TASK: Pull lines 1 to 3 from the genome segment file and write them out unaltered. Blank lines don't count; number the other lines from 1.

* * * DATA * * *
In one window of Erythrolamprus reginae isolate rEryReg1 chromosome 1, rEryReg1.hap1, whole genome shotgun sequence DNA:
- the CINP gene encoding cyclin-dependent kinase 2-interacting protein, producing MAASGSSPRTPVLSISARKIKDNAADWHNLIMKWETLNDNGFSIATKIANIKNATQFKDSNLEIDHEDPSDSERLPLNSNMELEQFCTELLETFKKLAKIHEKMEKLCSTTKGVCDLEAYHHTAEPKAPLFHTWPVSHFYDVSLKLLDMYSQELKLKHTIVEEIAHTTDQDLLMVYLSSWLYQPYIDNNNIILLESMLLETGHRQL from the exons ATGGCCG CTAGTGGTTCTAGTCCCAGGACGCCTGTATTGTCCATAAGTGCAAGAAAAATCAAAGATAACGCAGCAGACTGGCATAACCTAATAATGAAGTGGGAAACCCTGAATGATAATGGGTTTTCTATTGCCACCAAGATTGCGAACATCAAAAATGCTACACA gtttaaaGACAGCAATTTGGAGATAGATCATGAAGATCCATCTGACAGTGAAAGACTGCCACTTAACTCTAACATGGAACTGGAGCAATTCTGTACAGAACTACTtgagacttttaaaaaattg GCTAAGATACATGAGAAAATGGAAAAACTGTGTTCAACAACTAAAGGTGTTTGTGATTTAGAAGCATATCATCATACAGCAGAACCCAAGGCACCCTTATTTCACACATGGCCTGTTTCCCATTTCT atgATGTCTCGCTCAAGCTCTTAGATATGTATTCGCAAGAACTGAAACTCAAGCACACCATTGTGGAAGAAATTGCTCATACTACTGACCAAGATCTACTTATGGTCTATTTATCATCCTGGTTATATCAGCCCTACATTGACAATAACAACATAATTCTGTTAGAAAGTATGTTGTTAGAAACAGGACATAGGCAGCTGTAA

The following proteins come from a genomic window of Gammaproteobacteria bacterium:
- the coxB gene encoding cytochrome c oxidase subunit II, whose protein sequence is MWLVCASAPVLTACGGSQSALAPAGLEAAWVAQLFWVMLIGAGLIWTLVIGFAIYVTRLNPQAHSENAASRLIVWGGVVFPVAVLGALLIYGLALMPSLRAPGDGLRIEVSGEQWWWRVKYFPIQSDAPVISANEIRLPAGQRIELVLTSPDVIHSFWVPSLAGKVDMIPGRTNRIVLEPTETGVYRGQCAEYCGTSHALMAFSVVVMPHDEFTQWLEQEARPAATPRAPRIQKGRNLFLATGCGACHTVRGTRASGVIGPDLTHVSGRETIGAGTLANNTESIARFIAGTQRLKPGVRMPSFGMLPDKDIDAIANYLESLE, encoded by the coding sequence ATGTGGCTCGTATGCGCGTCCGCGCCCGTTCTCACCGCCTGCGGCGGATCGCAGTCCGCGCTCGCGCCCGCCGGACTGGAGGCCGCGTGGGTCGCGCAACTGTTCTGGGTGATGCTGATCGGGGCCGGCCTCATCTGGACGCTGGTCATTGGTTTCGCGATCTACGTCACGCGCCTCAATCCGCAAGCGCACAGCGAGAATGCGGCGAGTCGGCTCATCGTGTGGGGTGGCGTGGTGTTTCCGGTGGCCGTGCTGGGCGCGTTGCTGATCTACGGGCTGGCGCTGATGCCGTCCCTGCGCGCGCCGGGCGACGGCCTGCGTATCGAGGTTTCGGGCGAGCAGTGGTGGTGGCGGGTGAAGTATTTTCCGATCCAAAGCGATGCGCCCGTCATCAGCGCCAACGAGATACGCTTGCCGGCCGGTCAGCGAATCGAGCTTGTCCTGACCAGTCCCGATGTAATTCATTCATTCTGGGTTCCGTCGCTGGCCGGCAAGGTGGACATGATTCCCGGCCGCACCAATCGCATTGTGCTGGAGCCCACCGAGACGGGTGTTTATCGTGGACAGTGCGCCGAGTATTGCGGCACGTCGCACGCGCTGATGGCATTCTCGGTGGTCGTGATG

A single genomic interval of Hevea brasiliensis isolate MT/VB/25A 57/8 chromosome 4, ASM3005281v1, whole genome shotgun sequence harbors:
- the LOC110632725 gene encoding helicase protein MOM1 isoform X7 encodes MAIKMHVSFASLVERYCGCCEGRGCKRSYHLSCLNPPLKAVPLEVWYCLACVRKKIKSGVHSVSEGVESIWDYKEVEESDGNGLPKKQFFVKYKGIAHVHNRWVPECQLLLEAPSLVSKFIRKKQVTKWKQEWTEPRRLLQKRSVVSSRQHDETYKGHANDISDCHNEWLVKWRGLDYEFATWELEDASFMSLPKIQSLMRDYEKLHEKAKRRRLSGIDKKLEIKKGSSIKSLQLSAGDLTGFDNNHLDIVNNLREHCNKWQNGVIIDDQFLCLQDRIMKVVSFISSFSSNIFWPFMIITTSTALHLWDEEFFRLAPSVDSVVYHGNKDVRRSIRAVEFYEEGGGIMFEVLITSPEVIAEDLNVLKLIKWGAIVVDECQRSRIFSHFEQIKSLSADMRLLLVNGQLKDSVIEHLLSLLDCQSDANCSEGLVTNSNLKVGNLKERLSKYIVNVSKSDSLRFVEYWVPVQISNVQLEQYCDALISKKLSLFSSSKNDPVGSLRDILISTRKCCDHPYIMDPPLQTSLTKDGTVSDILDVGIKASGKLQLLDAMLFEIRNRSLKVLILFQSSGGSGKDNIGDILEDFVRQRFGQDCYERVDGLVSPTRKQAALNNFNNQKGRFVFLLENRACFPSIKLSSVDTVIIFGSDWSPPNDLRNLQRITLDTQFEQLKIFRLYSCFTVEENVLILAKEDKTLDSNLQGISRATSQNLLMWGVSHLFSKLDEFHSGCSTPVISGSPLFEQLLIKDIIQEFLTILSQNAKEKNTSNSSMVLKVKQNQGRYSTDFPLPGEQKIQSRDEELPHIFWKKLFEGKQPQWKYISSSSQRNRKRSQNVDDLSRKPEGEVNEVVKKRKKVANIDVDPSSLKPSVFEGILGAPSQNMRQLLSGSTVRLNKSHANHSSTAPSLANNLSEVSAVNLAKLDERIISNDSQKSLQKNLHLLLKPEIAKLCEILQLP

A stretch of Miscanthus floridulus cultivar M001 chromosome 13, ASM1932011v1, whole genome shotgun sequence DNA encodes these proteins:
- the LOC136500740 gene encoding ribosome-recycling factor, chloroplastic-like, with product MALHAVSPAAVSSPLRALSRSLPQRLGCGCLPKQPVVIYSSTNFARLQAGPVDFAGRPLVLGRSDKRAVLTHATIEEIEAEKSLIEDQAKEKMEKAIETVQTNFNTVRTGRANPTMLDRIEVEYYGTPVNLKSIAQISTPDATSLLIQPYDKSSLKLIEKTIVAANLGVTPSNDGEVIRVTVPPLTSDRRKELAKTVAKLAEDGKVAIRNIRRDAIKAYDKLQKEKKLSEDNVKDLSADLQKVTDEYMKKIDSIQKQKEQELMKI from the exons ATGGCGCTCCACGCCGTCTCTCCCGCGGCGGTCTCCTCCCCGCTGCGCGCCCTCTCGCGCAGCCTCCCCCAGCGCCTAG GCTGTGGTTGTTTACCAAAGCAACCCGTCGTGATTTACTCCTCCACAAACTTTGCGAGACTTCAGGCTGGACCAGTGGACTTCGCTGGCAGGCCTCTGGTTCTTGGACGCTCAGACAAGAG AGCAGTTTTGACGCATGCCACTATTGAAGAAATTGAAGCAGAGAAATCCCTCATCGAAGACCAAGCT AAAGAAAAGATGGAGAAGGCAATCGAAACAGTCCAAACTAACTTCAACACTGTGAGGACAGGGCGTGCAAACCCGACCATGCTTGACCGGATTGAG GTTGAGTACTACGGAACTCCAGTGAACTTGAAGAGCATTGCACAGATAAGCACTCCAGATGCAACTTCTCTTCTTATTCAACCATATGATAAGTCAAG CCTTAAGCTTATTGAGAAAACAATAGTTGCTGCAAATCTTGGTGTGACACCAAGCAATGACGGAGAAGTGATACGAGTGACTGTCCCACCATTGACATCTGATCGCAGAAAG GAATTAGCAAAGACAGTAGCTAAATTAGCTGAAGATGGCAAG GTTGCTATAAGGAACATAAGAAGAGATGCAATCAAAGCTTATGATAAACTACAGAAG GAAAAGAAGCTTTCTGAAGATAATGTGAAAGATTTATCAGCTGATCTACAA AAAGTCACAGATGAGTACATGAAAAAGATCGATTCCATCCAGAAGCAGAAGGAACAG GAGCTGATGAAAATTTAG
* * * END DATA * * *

In one window of Erythrolamprus reginae isolate rEryReg1 chromosome 1, rEryReg1.hap1, whole genome shotgun sequence DNA:
- the CINP gene encoding cyclin-dependent kinase 2-interacting protein, producing MAASGSSPRTPVLSISARKIKDNAADWHNLIMKWETLNDNGFSIATKIANIKNATQFKDSNLEIDHEDPSDSERLPLNSNMELEQFCTELLETFKKLAKIHEKMEKLCSTTKGVCDLEAYHHTAEPKAPLFHTWPVSHFYDVSLKLLDMYSQELKLKHTIVEEIAHTTDQDLLMVYLSSWLYQPYIDNNNIILLESMLLETGHRQL from the exons ATGGCCG CTAGTGGTTCTAGTCCCAGGACGCCTGTATTGTCCATAAGTGCAAGAAAAATCAAAGATAACGCAGCAGACTGGCATAACCTAATAATGAAGTGGGAAACCCTGAATGATAATGGGTTTTCTATTGCCACCAAGATTGCGAACATCAAAAATGCTACACA gtttaaaGACAGCAATTTGGAGATAGATCATGAAGATCCATCTGACAGTGAAAGACTGCCACTTAACTCTAACATGGAACTGGAGCAATTCTGTACAGAACTACTtgagacttttaaaaaattg GCTAAGATACATGAGAAAATGGAAAAACTGTGTTCAACAACTAAAGGTGTTTGTGATTTAGAAGCATATCATCATACAGCAGAACCCAAGGCACCCTTATTTCACACATGGCCTGTTTCCCATTTCT atgATGTCTCGCTCAAGCTCTTAGATATGTATTCGCAAGAACTGAAACTCAAGCACACCATTGTGGAAGAAATTGCTCATACTACTGACCAAGATCTACTTATGGTCTATTTATCATCCTGGTTATATCAGCCCTACATTGACAATAACAACATAATTCTGTTAGAAAGTATGTTGTTAGAAACAGGACATAGGCAGCTGTAA

The following proteins come from a genomic window of Gammaproteobacteria bacterium: